I "finished" Super Mario 3D Land a few days ago, making my way through all 8 worlds and defeating Bowser at the end. Each world had 5-6 levels in it, ending with a boss fight. But in world 8, after defeating Bowser, I was taken to a special "extra" world, where I was able to play two more levels and then defeat him again.
Secret levels! Awesome. The game had shown me from the very start that there were 8 worlds, so getting a few extra levels in a 9th world felt like a bonus.
So then, after defeating Bowes a second time, I won the game properly. Credits rolled.
And then... 8 MORE worlds popped up! I'm only half way through the game's content! But this time, instead of feeling excited, I felt mostly cheated. I thought I was going to be done with the game - able to pass it off to my kids. I thought that the game was a bit easy, and short, but I was willing to accept that and just feel as though those impressions were a result of my extraordinary skill.
One sort of secret levels got me excited, and another caused me disappointment. What was the difference?
The most significant difference, obviously, was that minor adjustments to my expectations help to keep experiences fresh & exciting, while huge revisions to my expectations make me feel as if I have been lied to.
It can be really hard to anticipate what a player's expectations will be - is it "expected" that Dr. Wily will have extra levels within his castle? Is it "expected" that Mario will have the ability to warp between levels? This is an important role that maps serve - they create expectations of how much time / distance separates us from our goals. Adding things on the map can be exciting, but changing the map itself is probably a no-no.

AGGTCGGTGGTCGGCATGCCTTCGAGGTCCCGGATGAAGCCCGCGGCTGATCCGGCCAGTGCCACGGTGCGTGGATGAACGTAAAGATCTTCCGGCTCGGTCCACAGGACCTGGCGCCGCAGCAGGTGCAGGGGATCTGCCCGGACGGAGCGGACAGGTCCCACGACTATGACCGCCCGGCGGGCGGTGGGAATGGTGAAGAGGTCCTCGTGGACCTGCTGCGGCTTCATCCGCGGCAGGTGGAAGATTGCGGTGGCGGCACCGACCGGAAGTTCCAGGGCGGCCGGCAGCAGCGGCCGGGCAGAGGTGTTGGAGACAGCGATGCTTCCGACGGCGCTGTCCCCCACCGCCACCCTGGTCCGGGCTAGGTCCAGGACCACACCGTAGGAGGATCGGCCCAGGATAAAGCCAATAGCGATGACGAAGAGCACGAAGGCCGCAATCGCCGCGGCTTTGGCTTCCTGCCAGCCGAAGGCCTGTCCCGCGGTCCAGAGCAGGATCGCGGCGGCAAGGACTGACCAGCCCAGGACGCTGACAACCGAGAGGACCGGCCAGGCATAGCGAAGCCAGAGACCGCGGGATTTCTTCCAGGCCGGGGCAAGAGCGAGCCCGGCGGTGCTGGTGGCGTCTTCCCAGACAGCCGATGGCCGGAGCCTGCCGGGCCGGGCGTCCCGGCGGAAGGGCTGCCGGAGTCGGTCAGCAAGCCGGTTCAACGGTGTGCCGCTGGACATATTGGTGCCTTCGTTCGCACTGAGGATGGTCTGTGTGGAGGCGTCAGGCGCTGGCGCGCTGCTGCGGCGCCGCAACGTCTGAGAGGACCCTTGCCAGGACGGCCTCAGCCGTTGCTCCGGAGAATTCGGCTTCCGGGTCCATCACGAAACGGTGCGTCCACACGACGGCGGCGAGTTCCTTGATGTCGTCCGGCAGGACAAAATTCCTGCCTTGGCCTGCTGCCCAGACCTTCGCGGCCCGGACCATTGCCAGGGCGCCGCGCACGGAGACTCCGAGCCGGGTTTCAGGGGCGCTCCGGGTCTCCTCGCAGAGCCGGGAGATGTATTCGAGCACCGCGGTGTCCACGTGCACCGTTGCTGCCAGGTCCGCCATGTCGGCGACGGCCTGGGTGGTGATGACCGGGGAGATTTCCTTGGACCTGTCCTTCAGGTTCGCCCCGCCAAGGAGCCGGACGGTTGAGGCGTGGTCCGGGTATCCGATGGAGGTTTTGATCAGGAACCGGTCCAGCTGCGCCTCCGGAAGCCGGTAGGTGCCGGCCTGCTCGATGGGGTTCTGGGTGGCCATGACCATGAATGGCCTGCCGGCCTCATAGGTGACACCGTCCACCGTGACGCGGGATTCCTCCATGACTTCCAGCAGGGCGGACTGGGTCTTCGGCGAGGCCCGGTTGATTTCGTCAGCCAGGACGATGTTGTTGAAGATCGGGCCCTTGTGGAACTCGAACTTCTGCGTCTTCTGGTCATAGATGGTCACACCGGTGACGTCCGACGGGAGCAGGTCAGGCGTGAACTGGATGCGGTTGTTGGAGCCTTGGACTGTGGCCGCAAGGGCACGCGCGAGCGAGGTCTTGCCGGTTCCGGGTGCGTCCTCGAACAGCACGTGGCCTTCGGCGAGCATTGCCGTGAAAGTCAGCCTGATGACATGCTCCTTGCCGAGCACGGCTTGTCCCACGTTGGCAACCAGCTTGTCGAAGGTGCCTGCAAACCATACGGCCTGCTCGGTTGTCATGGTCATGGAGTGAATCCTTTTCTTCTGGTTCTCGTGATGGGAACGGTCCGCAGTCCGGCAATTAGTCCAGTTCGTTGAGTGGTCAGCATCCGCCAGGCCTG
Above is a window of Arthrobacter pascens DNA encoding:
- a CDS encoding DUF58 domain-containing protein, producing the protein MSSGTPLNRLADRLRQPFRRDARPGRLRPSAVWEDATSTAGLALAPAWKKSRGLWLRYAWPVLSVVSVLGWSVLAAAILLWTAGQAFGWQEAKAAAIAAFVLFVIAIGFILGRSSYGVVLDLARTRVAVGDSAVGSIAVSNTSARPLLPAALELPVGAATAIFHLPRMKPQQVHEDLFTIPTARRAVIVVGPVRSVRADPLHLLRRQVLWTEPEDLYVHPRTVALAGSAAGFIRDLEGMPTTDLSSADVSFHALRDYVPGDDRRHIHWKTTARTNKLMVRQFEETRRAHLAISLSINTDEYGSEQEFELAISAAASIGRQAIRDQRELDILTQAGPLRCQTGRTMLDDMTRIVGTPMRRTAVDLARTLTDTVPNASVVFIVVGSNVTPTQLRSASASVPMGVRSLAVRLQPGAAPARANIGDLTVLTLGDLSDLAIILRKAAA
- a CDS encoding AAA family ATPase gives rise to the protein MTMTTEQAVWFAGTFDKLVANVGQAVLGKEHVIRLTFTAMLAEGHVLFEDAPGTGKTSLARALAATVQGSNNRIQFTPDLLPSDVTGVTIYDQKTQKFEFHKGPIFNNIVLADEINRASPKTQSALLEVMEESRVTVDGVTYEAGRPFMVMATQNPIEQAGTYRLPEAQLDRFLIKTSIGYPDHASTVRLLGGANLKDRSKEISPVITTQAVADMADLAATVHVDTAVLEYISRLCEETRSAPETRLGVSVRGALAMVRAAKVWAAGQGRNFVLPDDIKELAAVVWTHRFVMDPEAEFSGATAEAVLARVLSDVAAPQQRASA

I'm struggling with this same issue in my professional life - how much content should I give away for free, and how much should I give to my paying customers? In this case, I'm actually trying to create the opposite feeling - I want free players to feel as if they have experienced most of the game - but then surprise them with the revelation that there is a lot more for them to learn and experience.
Discussions of hidden content often lead to a discussion of books - because it's hard to have "extra content" in a book. You can see how many pages a book has when you pick it up, and you can see the typeface & how many pictures it has at a glance. One book has successfully pulled off this trick however - the fantastic "Godel, Escher, Bach" abruptly ends about 60% of the way through, and then starts a new book completely. You "finish" the main discussion, with the characters and goals you are introduced to, long before you run out of pages. The book even hints at this experience during the discussions of incompleteness, twining, and complexity. But that's probably just the exception to prove the rule.